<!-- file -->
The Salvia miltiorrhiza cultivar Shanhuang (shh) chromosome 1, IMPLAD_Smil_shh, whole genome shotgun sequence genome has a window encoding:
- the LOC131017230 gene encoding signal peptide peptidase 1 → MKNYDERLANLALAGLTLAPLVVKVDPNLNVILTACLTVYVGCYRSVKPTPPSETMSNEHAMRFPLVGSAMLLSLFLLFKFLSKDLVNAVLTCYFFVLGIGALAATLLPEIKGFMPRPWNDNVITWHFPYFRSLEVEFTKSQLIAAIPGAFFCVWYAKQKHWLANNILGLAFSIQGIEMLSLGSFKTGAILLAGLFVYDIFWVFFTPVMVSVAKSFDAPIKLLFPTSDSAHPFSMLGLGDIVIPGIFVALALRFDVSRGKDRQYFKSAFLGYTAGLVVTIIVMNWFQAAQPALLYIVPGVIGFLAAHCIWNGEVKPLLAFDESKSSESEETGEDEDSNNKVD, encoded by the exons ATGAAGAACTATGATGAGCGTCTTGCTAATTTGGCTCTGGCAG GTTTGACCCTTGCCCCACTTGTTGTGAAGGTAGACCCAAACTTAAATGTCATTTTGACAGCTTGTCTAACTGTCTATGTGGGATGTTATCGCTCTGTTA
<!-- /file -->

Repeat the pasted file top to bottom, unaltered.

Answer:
The Salvia miltiorrhiza cultivar Shanhuang (shh) chromosome 1, IMPLAD_Smil_shh, whole genome shotgun sequence genome has a window encoding:
- the LOC131017230 gene encoding signal peptide peptidase 1 → MKNYDERLANLALAGLTLAPLVVKVDPNLNVILTACLTVYVGCYRSVKPTPPSETMSNEHAMRFPLVGSAMLLSLFLLFKFLSKDLVNAVLTCYFFVLGIGALAATLLPEIKGFMPRPWNDNVITWHFPYFRSLEVEFTKSQLIAAIPGAFFCVWYAKQKHWLANNILGLAFSIQGIEMLSLGSFKTGAILLAGLFVYDIFWVFFTPVMVSVAKSFDAPIKLLFPTSDSAHPFSMLGLGDIVIPGIFVALALRFDVSRGKDRQYFKSAFLGYTAGLVVTIIVMNWFQAAQPALLYIVPGVIGFLAAHCIWNGEVKPLLAFDESKSSESEETGEDEDSNNKVD, encoded by the exons ATGAAGAACTATGATGAGCGTCTTGCTAATTTGGCTCTGGCAG GTTTGACCCTTGCCCCACTTGTTGTGAAGGTAGACCCAAACTTAAATGTCATTTTGACAGCTTGTCTAACTGTCTATGTGGGATGTTATCGCTCTGTTA